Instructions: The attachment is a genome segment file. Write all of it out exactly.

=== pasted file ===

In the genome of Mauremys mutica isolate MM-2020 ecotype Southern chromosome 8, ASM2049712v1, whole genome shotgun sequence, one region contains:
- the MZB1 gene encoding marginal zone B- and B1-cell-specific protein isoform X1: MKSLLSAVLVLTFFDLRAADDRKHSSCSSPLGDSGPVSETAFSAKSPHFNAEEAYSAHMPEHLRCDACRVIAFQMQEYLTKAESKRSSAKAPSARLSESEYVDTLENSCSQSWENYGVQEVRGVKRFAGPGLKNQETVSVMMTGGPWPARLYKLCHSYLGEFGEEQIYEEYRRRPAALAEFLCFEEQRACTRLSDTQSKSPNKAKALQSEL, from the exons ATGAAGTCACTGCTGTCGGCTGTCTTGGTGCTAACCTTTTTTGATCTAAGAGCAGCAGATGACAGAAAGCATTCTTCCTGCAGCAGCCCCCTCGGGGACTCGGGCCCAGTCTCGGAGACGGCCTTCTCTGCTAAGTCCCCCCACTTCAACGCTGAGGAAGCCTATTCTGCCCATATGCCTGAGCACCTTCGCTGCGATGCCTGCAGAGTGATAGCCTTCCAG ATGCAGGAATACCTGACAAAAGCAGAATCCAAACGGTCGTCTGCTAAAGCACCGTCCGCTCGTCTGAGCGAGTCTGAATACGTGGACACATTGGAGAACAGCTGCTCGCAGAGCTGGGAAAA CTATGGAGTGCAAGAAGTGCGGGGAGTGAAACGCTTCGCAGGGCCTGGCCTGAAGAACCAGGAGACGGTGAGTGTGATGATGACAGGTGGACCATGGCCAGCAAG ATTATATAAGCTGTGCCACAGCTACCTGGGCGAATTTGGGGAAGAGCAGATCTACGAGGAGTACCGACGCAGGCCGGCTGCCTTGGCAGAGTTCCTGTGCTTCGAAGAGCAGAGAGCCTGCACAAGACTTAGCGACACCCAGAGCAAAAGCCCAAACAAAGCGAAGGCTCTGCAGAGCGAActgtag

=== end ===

In the genome of Mauremys mutica isolate MM-2020 ecotype Southern chromosome 8, ASM2049712v1, whole genome shotgun sequence, one region contains:
- the MZB1 gene encoding marginal zone B- and B1-cell-specific protein isoform X1: MKSLLSAVLVLTFFDLRAADDRKHSSCSSPLGDSGPVSETAFSAKSPHFNAEEAYSAHMPEHLRCDACRVIAFQMQEYLTKAESKRSSAKAPSARLSESEYVDTLENSCSQSWENYGVQEVRGVKRFAGPGLKNQETVSVMMTGGPWPARLYKLCHSYLGEFGEEQIYEEYRRRPAALAEFLCFEEQRACTRLSDTQSKSPNKAKALQSEL, from the exons ATGAAGTCACTGCTGTCGGCTGTCTTGGTGCTAACCTTTTTTGATCTAAGAGCAGCAGATGACAGAAAGCATTCTTCCTGCAGCAGCCCCCTCGGGGACTCGGGCCCAGTCTCGGAGACGGCCTTCTCTGCTAAGTCCCCCCACTTCAACGCTGAGGAAGCCTATTCTGCCCATATGCCTGAGCACCTTCGCTGCGATGCCTGCAGAGTGATAGCCTTCCAG ATGCAGGAATACCTGACAAAAGCAGAATCCAAACGGTCGTCTGCTAAAGCACCGTCCGCTCGTCTGAGCGAGTCTGAATACGTGGACACATTGGAGAACAGCTGCTCGCAGAGCTGGGAAAA CTATGGAGTGCAAGAAGTGCGGGGAGTGAAACGCTTCGCAGGGCCTGGCCTGAAGAACCAGGAGACGGTGAGTGTGATGATGACAGGTGGACCATGGCCAGCAAG ATTATATAAGCTGTGCCACAGCTACCTGGGCGAATTTGGGGAAGAGCAGATCTACGAGGAGTACCGACGCAGGCCGGCTGCCTTGGCAGAGTTCCTGTGCTTCGAAGAGCAGAGAGCCTGCACAAGACTTAGCGACACCCAGAGCAAAAGCCCAAACAAAGCGAAGGCTCTGCAGAGCGAActgtag